26th International Conference on Advanced Nanotechnology
Meijo University, Japan
Title: Plasma processing for carbon nanostructures
Biography: Mineo Hiramatsu
Carbon nanostructures, namely, graphene-based materials such as carbon nanotube and graphene itself have attracted much attention due to their outstanding properties as well as emerging applications. For the synthesis of diamond and amorphous carbon films, graphene-based materials can be synthesized by several plasma enhanced chemical vapor deposition (PECVD) techniques on heated substrates (600-800˚C) employing methane and hydrogen mixtures. For example, plane graphene formation can be realized by PECVD on Ni substrate in the remote plasma configuration at relatively low temperatures (~650˚C). In fact, excess flux of carbon precursors causes supersaturation and ion bombardment induces the nucleation of nanographene, resulting in the formation of vertical nanographene (carbon nanowall, CNW). CNWs are few-layer graphenes standing vertically on a substrate to form a self-supported network of wall structures. The maze-like architecture of CNWs with large-surface-area graphene planes would be useful as electrodes for energy devices, electrochemical and biosensors. Morphology including structure and crystallinity as well as electrical properties of carbon nanostructures should be controlled according to their applications. Plasma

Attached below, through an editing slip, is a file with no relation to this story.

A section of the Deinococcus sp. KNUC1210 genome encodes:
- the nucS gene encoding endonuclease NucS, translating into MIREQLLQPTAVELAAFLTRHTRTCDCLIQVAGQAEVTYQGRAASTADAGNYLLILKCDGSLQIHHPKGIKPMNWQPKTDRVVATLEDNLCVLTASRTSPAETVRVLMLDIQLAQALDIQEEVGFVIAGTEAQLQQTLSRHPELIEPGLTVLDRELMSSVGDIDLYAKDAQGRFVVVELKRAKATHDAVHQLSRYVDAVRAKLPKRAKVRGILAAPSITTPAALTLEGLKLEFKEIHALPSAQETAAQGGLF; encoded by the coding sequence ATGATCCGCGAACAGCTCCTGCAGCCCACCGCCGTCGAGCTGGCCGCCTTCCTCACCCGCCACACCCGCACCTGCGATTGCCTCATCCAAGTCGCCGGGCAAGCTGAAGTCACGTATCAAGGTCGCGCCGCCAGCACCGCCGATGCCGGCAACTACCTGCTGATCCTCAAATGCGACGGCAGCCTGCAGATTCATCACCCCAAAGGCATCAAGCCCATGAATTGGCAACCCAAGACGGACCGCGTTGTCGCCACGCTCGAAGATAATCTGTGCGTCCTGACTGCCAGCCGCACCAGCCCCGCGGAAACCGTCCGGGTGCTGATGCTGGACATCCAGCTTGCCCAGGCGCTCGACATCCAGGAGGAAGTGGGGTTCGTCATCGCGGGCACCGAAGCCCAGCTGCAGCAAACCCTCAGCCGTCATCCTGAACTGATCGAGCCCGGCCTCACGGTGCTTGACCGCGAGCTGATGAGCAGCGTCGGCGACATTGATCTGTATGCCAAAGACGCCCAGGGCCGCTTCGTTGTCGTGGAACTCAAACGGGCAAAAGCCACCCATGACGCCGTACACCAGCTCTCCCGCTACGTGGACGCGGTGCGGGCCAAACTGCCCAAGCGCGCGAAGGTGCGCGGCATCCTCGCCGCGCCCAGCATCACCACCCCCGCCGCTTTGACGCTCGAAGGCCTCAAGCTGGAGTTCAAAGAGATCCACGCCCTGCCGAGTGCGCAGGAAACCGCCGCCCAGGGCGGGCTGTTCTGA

processing has a significant role in fabricating carbon-based materials and achieving their practical use in many areas. We report the current status of the synthesis of plane graphene and vertical graphene using PECVD, and focus on the control of the CNW structures during the growth processes as well as post treatment to be used as platform of the electrochemical and bio applications.